Assessment of neurodevelopment

The Bayley Scales for Infant Development–Second Edition (BSID–II) [38] were used to assess mental and psychomotor development. The BSID provides a mental development index (MDI) (to assess memory, habituation, problem solving, early number concepts, generalization, classification, vocalizations, and language and social skills) and a psychomotor development index (PDI) (to assess the control of the gross and fine muscle groups). The BSID was administered at 6 and 12 months at the hospital by two trained developmental psychologists who had an inter–rater reliability of 90%. All the children were accompanied by at least one of the parents during the assessments. The reference population of Bayley has a mean of 100 and SD of 15, so that scores lower than 85 are defined as delayed development.

Statistical analysis

Data are presented as percentages, means or geometric means, and standard deviations. The X2 test, the Student T test and the Mann–Whitney U test were used for independent samples. Non–normally distributed variables were logarithmically transformed to normalize the distributions.

Multiple linear regressions were done to explore the effect of the intervention on infant cognitive development (MDI and PDI), adjusted for gender, differences between 6 and 12 months (∆12–6 M) in head circumference, Body Mass Index and SF, mean of PSI between 6 and 12 months, MDI and PDI at 6 months and SES level.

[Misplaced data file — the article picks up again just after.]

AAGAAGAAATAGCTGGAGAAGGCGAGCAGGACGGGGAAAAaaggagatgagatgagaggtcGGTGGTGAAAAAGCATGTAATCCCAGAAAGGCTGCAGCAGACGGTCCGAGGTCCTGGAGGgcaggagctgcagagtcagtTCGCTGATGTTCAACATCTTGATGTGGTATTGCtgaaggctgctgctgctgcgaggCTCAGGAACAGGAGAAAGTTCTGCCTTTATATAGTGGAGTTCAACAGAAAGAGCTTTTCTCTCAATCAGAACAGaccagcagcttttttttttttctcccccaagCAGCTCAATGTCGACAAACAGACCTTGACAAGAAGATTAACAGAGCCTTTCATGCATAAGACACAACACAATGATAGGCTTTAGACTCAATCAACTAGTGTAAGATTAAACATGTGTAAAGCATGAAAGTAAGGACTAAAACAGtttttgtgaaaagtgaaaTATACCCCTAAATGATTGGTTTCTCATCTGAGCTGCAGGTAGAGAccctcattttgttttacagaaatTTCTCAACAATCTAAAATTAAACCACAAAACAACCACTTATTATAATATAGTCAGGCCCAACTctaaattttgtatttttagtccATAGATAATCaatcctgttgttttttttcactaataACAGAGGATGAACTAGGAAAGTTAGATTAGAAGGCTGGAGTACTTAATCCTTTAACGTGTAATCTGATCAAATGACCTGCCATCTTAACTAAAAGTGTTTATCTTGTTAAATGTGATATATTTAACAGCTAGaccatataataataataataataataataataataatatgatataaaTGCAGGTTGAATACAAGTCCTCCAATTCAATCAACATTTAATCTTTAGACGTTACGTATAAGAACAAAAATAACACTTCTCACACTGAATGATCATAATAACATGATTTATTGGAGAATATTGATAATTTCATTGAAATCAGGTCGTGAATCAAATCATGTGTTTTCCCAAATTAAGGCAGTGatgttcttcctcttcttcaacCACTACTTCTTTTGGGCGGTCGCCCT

The analyses were done with SPSS for Windows 21.0 and the significance was p < 0.05.

Results

Of a total of 157 recruited children at birth, 142 were randomized into two groups of intervention and, after the drop–out rate of 7.4% from birth to 6 months and 6.5% from 6 to 12 months, 133 were finally assessed: 105 children in the high–iron group (high–Fe) and 28 in the low–iron group (low–Fe) (Fig. 1). The loss during follow–up was mainly a lack of collaboration or absence of data. The baseline characteristics of the mothers and the infants were shown for each intervention group in Table 1. Children were non–iron–deficient at birth and had good iron stores, normal anthropometric values and also good Apgar scores. Both, mothers and children were not different according to intervention group in any of the variables, except for the high–Fe group, were mothers had higher anxiety levels and the children had greater length. The time of breastfeeding and the psychological state of the parents at 6 months was not different between iron groups. A total of 34 and 42.3% of children were breastfed or received mixed lactation at 6 months in the high–Fe and low–Fe group, respectively. The children lost (n = 9) have the same characteristics as participants.
Fig. 1

Flowchart of participants

Table 1

Baseline characteristics of the mothers and infants

 

INTERVENTION

Formula milk (high dose of Fe) n = 105

Formula milk (low dose of Fe) n = 28

p

Mother

 Mother age, years

31.5 (4.5)

32.9 (3.9)

0.1334

Socioeconomic level, %

 Low

10.5

3.6

0.403

 Medium

53.3

50

 High

36.2

46.4

Smokers, %

21

10.7

0.179

Mode of delivery, %

 Eutocic

65.1

54.5

0.222

 Forceps

16.3

9

 Caesarean

18.6

36.4

Primiparous, %

52.1

64.3

0.268

Gestational age, weeks

39.6 (1.1)

39.4 (1.3)

0.538

STAI_State

14.4 (8.8)

11.4 (6.1)

0.056

STAI_Trait

18.1 (9.1)

13.9 (6.1)

0.028

Newborn

 Weight, g

3384.5 (408.0)

3237.7 (376.3)

0.088

 Length, cm

49.9 (2.1)

48.7 (2.0)

0.009

 Head circumference, cm

34.5 (1.5)

34.4 (1.7)

0.782

 Body Mass Index, kg/m2

13.6 (1.1)

13.8 (1.3)

0.573

 Serum ferritin, μg/L#

244.7 (1.8)

200.3 (0.5)

0.375

 Presence of HFE alteration, %

33.3